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Feb 12, 2019

Squatters on Sandbore are Given Notice to Relocate

A group of fishermen, squatting on a small landmass in Belize’s southern waters, has been given notice to remove equipment and other structures that have been erected on Coco Solo Island.  This follows an enforcement order from the Lands Department for the Belize Coast Guard to evict the illegally settled fishermen off the island.  Earlier today, Captain Elton Bennett provided an update the removal process.


Elton Bennett

Captain Elton Bennett, Vice Commandant, Belize Coast Guard

“The area of interest is the southern waters.  The specific island that you are asking about is what we refer to as Coco Solo Island, that’s the operation that we know.  The squatters may refer to it as Sandbore because in nature that’s exactly what it is, a sandbore or a sandbar and nothing more than that.  Since mid last year we had approached those individuals on that island and asked them to leave.  You’re squatting and continuing to develop on a sandbar.  It started off with a traditional fishing camp of which we recognized the need for fishermen to be able to camp and conduct fishing operations.  But because that fishing camp has now become permanent in its design. We went to the island and told them, “Listen, you need to move or you need to get permission from the government to continue with this operation.”  They failed to do so.  We approached the Lands Department informing them of that situation.  We have received an official enforcement order from the Lands Department of which we have sent to the lawyers of those individuals for them to cease operation at that location and to refrain from any further development of the island.  So now we are in the phase of allowing them to remove whatever equipment or investment that they’ve had on the island.”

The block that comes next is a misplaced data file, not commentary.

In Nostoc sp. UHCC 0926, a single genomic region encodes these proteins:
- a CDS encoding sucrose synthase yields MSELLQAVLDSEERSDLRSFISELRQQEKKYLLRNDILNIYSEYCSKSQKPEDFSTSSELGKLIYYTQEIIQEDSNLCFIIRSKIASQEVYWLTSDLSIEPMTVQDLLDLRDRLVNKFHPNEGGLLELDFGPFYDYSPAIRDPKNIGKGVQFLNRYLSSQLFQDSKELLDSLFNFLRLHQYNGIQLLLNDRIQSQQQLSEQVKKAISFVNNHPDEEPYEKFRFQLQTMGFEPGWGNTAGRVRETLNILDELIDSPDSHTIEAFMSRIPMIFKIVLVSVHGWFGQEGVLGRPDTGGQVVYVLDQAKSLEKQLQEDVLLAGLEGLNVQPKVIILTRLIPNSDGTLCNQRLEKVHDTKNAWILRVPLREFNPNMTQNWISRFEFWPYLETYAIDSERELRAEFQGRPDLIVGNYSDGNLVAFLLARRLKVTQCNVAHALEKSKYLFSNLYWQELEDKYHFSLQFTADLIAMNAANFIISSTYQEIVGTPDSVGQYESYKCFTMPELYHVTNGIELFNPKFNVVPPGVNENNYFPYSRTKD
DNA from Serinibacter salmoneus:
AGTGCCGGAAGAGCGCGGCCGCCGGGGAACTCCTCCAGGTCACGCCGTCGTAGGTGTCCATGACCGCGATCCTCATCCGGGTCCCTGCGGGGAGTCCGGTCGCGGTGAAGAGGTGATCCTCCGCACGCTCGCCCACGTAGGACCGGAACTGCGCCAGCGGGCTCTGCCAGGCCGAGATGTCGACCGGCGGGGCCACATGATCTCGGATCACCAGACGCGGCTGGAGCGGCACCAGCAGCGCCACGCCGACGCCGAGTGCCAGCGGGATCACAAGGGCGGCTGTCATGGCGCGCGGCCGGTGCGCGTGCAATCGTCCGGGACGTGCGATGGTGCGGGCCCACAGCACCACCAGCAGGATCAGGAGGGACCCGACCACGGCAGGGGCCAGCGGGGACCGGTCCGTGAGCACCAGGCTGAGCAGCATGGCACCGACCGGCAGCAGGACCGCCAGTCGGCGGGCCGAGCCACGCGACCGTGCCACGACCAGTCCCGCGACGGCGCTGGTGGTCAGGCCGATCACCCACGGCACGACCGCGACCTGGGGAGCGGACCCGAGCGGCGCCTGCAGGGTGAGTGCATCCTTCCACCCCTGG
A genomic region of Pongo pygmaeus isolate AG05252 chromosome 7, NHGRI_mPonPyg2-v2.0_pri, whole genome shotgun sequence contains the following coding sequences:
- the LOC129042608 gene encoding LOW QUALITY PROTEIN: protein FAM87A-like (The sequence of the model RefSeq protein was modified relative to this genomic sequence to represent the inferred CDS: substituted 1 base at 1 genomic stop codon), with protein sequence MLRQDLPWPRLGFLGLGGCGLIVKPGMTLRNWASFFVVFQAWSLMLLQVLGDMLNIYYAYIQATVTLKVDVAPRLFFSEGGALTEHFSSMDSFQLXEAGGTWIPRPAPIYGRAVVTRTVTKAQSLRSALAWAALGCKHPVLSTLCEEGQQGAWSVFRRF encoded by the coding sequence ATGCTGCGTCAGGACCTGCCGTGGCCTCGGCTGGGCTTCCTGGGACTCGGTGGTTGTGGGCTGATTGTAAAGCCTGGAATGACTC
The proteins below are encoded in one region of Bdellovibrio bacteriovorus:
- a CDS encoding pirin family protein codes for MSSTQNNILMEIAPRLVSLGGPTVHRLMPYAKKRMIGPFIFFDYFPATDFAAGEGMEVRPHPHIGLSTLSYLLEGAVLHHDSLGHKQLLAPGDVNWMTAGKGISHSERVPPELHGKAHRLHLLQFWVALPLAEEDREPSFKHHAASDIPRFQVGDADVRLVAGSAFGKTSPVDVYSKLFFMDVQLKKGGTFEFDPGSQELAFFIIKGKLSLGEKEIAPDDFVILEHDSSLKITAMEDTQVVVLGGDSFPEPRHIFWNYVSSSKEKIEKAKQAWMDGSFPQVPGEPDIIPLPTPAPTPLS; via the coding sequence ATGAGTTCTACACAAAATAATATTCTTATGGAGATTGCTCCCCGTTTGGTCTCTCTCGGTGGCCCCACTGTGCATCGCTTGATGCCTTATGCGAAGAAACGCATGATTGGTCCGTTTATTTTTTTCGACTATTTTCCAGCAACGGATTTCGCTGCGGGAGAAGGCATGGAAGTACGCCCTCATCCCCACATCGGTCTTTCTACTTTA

“How long had they been stationed or living there?”


Captain Elton Bennett

“From coastguard reports, it started five years ago, as I mentioned earlier, as a small scale operation and three years ago they started to really develop the island.  And we also have to look at the environmental impact of what they are doing because they are establishing permanent structures, it impacts the way the marine life is affected out at that location.  So between three to five years is that time period that we’ve really seen occupation of that specific island.”

Viewers please note: This Internet newscast is a verbatim transcript of our evening television newscast. Where speakers use Kriol, we attempt to faithfully reproduce the quotes using a standard spelling system.

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